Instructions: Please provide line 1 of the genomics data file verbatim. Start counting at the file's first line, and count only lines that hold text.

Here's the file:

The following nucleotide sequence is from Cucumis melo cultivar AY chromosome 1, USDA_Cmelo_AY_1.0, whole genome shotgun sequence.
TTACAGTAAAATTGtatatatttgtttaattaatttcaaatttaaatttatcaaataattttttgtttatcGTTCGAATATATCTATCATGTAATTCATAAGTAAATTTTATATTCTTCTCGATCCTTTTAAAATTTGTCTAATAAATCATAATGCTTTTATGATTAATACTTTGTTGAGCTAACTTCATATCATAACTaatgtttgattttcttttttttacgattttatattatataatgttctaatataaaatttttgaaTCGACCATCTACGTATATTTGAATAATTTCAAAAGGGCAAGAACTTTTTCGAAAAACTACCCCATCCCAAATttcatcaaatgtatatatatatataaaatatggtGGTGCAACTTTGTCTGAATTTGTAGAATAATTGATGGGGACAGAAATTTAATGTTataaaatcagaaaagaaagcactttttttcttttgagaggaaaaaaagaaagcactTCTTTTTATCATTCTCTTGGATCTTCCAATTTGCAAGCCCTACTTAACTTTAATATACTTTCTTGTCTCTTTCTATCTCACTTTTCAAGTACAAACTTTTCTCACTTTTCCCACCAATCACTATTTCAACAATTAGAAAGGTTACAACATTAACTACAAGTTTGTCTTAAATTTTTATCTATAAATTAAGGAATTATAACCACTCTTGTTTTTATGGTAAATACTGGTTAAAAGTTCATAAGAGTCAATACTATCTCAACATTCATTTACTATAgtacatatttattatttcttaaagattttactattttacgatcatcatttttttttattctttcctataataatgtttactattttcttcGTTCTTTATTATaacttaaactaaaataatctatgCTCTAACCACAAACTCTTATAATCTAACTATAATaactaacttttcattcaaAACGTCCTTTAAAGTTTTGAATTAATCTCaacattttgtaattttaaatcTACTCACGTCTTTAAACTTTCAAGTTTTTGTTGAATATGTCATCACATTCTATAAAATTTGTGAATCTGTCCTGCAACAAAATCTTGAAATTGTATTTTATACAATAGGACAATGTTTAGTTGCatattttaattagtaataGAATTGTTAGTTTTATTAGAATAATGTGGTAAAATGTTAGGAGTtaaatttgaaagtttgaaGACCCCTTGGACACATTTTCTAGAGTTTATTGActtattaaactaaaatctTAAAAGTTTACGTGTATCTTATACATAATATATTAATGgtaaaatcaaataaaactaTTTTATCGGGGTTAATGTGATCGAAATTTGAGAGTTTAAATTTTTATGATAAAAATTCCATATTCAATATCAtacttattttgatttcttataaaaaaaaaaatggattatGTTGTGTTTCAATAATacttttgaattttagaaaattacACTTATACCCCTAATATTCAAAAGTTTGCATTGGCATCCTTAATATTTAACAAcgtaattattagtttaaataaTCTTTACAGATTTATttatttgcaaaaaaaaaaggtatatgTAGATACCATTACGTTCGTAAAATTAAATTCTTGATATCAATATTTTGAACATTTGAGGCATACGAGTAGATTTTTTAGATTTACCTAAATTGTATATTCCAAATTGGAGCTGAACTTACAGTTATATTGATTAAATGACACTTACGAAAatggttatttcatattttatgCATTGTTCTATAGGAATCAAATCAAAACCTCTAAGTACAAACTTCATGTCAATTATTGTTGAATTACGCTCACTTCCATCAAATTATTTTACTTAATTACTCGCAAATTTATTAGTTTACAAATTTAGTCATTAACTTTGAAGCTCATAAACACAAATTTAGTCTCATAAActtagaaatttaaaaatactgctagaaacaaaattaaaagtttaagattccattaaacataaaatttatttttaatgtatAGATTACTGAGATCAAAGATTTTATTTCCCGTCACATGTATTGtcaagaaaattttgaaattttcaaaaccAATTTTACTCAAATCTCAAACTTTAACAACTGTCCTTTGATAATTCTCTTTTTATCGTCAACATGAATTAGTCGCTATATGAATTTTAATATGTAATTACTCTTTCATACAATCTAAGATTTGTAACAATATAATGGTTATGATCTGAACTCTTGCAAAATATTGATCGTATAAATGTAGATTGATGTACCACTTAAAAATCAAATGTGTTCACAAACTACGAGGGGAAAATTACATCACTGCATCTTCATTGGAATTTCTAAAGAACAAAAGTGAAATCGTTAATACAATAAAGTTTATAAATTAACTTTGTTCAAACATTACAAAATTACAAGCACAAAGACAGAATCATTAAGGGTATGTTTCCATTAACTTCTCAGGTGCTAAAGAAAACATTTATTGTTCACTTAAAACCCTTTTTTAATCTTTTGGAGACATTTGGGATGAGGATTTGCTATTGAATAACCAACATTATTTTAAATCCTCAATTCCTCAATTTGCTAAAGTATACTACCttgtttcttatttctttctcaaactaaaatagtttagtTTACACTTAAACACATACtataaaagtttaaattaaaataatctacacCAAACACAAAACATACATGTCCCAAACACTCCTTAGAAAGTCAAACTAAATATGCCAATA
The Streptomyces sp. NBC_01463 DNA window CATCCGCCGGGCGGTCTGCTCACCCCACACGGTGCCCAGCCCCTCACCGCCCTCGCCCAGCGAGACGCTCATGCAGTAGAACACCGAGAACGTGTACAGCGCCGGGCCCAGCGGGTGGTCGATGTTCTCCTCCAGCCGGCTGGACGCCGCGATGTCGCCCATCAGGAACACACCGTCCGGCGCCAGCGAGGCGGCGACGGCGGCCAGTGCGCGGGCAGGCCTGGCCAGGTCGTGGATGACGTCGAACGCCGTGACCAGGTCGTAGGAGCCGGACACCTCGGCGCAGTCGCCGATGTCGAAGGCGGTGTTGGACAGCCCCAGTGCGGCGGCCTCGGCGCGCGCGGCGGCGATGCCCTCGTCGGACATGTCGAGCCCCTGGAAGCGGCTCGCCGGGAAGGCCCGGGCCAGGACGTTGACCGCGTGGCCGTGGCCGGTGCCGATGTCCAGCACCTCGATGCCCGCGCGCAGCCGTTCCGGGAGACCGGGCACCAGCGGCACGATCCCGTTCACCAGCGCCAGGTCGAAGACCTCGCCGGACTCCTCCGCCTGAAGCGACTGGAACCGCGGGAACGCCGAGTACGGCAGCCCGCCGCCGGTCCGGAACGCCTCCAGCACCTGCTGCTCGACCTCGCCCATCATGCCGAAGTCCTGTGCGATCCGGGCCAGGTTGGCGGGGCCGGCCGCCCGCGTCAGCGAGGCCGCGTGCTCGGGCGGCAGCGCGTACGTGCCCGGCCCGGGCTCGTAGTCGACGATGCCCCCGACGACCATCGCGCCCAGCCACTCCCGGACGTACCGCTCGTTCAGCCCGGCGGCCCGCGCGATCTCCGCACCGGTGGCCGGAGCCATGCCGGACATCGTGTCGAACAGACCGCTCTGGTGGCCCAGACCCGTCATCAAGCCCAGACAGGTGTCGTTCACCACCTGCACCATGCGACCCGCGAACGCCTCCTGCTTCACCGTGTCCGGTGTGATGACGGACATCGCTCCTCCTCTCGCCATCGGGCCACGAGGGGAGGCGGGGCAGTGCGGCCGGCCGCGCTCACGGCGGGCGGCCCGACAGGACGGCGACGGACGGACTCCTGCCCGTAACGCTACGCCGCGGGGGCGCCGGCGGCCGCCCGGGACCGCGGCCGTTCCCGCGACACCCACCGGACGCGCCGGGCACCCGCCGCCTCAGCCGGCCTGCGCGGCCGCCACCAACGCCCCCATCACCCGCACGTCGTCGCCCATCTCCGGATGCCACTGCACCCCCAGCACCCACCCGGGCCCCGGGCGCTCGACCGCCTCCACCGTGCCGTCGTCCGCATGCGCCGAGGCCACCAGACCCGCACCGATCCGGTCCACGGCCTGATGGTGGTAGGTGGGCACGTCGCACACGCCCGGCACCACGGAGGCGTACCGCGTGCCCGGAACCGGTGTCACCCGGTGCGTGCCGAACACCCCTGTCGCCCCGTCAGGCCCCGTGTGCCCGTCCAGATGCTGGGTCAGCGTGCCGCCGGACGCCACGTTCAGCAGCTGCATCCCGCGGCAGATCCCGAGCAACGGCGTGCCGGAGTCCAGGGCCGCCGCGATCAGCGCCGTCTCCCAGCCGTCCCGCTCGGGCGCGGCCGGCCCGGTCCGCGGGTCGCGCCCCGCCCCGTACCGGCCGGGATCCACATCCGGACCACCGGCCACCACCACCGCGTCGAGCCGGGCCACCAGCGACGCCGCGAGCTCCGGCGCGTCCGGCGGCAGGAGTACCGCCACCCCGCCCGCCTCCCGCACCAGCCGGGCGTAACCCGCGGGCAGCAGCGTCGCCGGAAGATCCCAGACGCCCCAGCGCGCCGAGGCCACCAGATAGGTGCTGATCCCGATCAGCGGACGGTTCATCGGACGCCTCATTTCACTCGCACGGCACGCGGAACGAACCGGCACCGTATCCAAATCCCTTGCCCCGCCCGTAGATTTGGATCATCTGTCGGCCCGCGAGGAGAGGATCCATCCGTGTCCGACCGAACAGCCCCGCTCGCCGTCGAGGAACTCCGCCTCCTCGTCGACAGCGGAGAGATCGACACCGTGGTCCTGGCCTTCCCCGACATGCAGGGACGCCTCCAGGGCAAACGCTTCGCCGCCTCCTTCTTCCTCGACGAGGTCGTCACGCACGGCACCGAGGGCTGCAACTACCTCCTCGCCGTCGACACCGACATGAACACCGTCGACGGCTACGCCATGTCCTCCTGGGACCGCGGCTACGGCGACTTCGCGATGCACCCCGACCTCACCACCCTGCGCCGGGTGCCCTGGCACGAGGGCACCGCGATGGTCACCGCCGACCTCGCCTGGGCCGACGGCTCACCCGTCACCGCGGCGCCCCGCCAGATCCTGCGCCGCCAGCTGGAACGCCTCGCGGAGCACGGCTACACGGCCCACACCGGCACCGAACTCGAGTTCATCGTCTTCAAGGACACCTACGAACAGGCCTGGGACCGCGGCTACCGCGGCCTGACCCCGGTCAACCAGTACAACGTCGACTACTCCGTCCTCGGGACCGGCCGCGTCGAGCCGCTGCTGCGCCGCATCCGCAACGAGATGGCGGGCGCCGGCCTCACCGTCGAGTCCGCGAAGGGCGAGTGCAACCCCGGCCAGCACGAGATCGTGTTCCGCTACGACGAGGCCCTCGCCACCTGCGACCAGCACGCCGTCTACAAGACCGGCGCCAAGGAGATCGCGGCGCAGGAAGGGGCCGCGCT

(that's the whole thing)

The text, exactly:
The following nucleotide sequence is from Cucumis melo cultivar AY chromosome 1, USDA_Cmelo_AY_1.0, whole genome shotgun sequence.